One particular photo dates from 1966, to a day when a little girl, just ten years old, witnessed something that would haunt her forever. The two stories, of the present-day investigation and the events surrounding the little girl back in the 60s, are told in parallel.

My review: I had a hard time relating to the main characters in this book at first, possible because I hadn’t read the previous book. Because of that, at first I enjoyed the parts that took part in the past more at first. Thomson did a good job of getting inside the mind of a lonely child and at times my heart ached for her. Gradually, I was drawn into the present-day story as well and found myself eager to know just what was going on. And unlike some of the reviews I’ve read, I definitely didn’t guess whodunnit (well, maybe who did one thing, but not who Stella and Jack were looking for) and was very surprised to find out who one of the characters was. This is an enjoyable crime novel, but I’ve taken one star off because I didn’t really like the main character (Stella) very much until near the end and also some parts seemed a bit boring and unnecessary. I liked it overall though, so 4 stars. I would probably recommend reading The Detective’s Daughter first though to get a bit of background! (Note: I have not read it so I can’t tell you whether it’s any good.)

So with this and The Wind-Up Bird Chronicle, that’s 55 points so far from books I’ve reviewed. Add to that the 45 points from the books I haven’t written up here yet and you get a total of 100 points. Halfway there!


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Border crossings

Flags

Three weeks on, I am still waiting to find out whether I’m actually going to be allowed to be allowed to stay in Switzerland. In the meantime, we’re acting like we assume we will, taking trips and joining in with local customs. Last weekend, we thought we would take a tram to Weil am Rhein in Germany to see what’s there. The original plan was to take the tram to the train station and go from there, but when we reached a stop called Dreiländerbrücke (Three Countries Bridge), it seemed like a good place to get off. Technically the name of the bridge is misleading… one end is in Germany and the other is in France (although Switzerland is about a 2 minute walk – if that – from the German side). This is the German side of the bridge:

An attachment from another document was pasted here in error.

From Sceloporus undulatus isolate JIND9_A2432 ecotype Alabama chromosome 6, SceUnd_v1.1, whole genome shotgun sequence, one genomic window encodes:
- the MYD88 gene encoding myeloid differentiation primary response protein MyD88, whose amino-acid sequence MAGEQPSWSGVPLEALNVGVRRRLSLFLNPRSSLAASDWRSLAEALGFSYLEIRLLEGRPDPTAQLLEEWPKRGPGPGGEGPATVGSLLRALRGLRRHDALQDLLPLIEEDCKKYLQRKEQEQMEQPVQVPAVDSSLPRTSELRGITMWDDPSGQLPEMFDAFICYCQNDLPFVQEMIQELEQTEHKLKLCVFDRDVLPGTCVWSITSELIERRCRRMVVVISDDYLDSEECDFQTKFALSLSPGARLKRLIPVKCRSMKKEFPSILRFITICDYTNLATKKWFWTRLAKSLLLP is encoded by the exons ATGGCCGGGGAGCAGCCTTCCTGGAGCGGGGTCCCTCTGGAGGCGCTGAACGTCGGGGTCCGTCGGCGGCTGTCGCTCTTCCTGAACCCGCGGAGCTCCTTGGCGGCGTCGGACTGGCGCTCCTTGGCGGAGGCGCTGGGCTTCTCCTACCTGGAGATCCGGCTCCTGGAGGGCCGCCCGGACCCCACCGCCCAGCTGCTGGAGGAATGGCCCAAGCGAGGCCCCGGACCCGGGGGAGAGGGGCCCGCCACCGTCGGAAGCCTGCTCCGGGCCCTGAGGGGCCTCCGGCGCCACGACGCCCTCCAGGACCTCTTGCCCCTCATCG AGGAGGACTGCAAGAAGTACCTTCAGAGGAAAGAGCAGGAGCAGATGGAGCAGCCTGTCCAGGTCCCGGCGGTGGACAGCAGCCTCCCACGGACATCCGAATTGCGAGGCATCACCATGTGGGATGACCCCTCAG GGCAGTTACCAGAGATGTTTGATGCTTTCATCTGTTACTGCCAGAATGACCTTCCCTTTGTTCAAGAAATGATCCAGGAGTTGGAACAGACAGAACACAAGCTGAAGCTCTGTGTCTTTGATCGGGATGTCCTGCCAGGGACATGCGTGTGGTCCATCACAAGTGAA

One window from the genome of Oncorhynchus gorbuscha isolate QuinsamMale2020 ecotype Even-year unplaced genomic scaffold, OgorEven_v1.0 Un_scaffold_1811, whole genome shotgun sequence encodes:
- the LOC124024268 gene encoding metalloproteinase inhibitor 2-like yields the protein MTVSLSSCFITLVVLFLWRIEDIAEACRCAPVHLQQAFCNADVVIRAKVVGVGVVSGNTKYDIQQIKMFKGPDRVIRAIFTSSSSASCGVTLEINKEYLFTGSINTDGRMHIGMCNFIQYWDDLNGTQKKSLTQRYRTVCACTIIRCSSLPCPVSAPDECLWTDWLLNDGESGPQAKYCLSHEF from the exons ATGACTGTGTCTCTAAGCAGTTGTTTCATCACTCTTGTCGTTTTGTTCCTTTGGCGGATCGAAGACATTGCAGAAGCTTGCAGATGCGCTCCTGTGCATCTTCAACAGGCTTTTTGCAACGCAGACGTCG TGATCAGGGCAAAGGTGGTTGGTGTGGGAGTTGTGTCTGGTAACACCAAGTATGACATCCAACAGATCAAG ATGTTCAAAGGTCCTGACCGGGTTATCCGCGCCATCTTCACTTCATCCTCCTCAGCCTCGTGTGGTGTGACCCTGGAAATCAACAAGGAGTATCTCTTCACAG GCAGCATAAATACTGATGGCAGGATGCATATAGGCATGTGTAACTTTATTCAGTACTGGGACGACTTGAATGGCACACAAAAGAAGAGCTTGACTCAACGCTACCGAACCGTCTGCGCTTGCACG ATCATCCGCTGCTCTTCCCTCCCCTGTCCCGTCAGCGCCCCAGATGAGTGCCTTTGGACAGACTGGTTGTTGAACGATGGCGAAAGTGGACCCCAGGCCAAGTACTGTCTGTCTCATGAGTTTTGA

Over on the French side (Hunigue for those who are interested, or Hüningen in German), the first thing we spotted was this:

On the French side

A ship

We then walked down to the river where there were a few ducks and loads of swans! Seriously, I don’t think I’ve ever seen so many swans in one place.

In the background of the picture with the many swans, you can see Switzerland. And behind the bridge is Germany. Here’s some more Germany:

We also spied an interesting looking pigeon. And a crow.

Once we’d finished admiring the wildlife, we crossed back over the bridge into Germany. There’s a shopping centre right on the border and inside it is a Marktkauf so we popped in to buy a few relatively cheap bits, including toppings for the homemade pizza we planned to have for tea the next night – relatively cheap because, although it’s cheaper than Switzerland, Marktkauf is one of the more expensive German supermarkets.

It only cost me just over 10 Swiss francs for a 24 hour ticket that included all of Basel plus the area just over the border so it most definitely won’t be the last time I pop over the Germany for an afternoon (provided I actually get my residence permit at some point…)


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The Wind-up Bird Chronicle by Haruki Murakami

When the 2015 summer reading challenge started, I decided my first book should be the one for the category “Read a book with more than 500 pages” (thanks for that, Kristen) to make sure I actually had time to get through it! The Wind-up Bird Chronicle had been sitting on my shelf for months and has 606 full pages (plus one paragraph on page 607). This category is worth 25 points.

Wind-up BirdThe plot: Toru Okada’s cat has disappeared, which has unsettled his wife so much that she insists he go out looking for it every day. Meanwhile, his wife is herself becoming more and more distant. On the search for the cat (and his wife), Okada gets involved with a succession of increasingly bizarre characters, each with a tale to tell, and finds himself on a journey that he never really seems to understand.

My review: This book has so many high ratings on Goodreads that I can’t help but feel like I’m missing something! I didn’t hate the book (as evidenced by the fact that I managed to get all to the end), but I mostly found it bizarre and confusing. Most of the characters’ actions make no sense and while all the individual stories do eventually kind of come together, I still felt like things weren’t fully explained. I’m sure there’s some deep, philosophical meaning that I’m missing, but oh well – I don’t mind being an idiot! 3 stars.

I’ve read two more books for the challenge since I finished this one, so look out for more reviews soon. And if you want to join in with the challenge, you can find more information here on Megan’s blog. Any book you’ve read since 1st May that fits into a category can be counted and the first check in is on 1st June. Good luck!